Novel Interatrial Shunt Succeeds in HF Hemodynamic Study: REDUCE LAP-HF I
The study sets the stage for larger trials and offers hope for patients with HFpEF, who have limited treatment options, say researchers.
ANAHEIM, CA—An intracardiac shunt device safely unloads pressure within the left atrium among patients with heart failure and preserved or mildly impaired left ventricular function, according to the results of a new study.
In the randomized, sham-controlled, clinical trial, the novel shunt, which is delivered via femoral venous access and requires a transseptal puncture, decreased pulmonary capillary wedge pressure (PCWP) during exercise in patients with heart failure with preserved ejection fraction (HFpEF) or with modestly impaired ejection fraction.
The results of the mechanistic REDUCE LAP-HF I, which were presented here last week at the American Heart Association (AHA) 2017 Scientific Sessions by Sanjiv Shah, MD (Northwestern University Feinberg School of Medicine, Chicago, IL), were published simultaneously online in Circulation. The randomized, phase II study builds on the findings of REDUCE-LAP, a single-arm safety study released at AHA 2016, setting the stage for larger clinical trials and offering hope for the treatment of patients in which therapeutic options are limited, say researchers.
“There is no clear medical therapy for HFpEF,” lead investigator Ted Feldman, MD (NorthShore University Health System, Evanston, IL), told TCTMD. “Medical therapy today is effectively treating hypertension and whatever associated conditions there might be.”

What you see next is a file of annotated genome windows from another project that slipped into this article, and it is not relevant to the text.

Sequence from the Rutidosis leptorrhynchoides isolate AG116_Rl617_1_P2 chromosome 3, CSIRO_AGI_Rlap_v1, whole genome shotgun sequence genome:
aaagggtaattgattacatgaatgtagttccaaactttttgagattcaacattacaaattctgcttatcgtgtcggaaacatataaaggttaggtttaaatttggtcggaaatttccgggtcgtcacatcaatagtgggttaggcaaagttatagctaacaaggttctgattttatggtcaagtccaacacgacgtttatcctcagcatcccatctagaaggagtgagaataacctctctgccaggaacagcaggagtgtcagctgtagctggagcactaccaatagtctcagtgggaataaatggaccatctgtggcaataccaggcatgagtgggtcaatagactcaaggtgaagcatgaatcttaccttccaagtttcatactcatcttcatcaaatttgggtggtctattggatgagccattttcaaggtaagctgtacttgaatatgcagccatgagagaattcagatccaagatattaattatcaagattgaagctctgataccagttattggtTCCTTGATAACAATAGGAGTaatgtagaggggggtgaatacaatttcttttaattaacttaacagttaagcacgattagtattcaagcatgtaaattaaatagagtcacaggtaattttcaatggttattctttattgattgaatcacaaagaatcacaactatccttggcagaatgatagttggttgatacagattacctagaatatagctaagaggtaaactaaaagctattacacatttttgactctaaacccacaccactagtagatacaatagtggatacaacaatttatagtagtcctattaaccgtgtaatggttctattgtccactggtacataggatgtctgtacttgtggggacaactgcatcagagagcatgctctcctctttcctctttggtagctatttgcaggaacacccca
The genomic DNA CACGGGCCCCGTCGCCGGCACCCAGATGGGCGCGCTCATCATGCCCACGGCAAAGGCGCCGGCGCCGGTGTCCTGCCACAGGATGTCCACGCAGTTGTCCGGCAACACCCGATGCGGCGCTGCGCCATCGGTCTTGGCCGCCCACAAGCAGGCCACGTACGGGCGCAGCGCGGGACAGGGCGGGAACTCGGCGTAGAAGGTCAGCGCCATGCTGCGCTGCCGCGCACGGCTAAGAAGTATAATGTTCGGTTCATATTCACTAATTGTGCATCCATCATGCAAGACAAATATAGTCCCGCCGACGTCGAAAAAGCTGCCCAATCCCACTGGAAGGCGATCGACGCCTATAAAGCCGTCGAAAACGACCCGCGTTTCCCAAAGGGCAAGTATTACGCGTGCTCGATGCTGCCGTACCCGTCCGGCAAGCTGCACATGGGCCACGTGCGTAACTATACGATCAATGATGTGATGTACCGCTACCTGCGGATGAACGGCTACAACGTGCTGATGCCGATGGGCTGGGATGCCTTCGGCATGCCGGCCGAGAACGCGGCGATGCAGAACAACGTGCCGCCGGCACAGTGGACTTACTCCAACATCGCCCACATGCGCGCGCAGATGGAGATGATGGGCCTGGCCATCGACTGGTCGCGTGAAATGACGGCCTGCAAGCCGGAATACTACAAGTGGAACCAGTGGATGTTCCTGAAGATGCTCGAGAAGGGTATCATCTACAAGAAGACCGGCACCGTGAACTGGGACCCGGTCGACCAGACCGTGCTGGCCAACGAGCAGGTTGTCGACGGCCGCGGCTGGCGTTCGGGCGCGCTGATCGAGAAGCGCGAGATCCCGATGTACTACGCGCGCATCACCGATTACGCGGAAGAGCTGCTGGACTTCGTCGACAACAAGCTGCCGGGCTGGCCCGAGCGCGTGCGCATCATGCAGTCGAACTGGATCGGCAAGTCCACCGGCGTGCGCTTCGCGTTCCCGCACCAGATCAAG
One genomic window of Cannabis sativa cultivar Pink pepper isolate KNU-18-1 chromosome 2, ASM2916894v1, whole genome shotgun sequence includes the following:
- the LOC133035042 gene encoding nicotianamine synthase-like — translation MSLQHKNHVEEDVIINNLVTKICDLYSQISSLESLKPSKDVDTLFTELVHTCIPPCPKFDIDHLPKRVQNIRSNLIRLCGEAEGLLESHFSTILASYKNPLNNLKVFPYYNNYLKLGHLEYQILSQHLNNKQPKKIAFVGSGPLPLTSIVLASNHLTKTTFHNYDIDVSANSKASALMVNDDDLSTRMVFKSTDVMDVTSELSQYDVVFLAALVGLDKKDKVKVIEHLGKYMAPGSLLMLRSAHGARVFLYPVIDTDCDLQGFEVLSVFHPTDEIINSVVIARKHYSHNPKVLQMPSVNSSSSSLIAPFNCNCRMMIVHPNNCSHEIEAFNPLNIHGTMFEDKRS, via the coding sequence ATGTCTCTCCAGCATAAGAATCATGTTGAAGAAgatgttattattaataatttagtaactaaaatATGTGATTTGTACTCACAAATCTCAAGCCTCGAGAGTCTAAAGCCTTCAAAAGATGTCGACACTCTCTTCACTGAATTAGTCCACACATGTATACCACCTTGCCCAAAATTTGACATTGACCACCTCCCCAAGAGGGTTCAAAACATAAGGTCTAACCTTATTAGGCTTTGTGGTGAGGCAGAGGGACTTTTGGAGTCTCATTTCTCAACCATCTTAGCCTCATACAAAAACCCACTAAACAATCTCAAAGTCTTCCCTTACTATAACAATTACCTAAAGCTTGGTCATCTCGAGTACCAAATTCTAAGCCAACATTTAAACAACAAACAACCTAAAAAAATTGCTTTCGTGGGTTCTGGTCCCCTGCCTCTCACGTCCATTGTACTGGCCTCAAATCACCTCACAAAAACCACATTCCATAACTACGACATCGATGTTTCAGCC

The HFpEF population is roughly equal in size to the number of patients with HF and reduced ejection fraction (HFrEF) and the prognosis is nearly identical in both subsets. “It’s a large population with an unmet need,” said Feldman. “The prognosis for HFpEF, if you look at survival curves, is similar to HFrEF, with most studies that have compared them showing the survival curves to be indistinguishable or to have very little difference.”
HFpEF Population Growing
To TCTMD, Feldman explained that patients with HFpEF are known to have impaired left ventricle relaxation and compliance. In these small, stiff left ventricles, any pressure overload is transmitted to the left atrium and then to the lungs. This results in an increase in pulmonary venous pressures, particularly during exercise, and symptoms of dyspnea and exercise intolerance.
“The concept of the interatrial shunt is to allow decompression of the left atrium,” said Feldman. The device, he added, is not unlike an atrial septal defect occluder, except it has a hole in the middle that allows the left atrium to offset the pressure overload.
In the study, investigators randomized 44 symptomatic patients with preserved or mildly reduced heart failure (EF ≥ 40%) despite optimal medical therapy to treatment with the interatrial shunt (Corvia Medical) or to a sham procedure. In the control arm, patients underwent intracardiac or transesophageal echocardiography of the atrial septum and left atrial appendage but did not receive the transseptal puncture.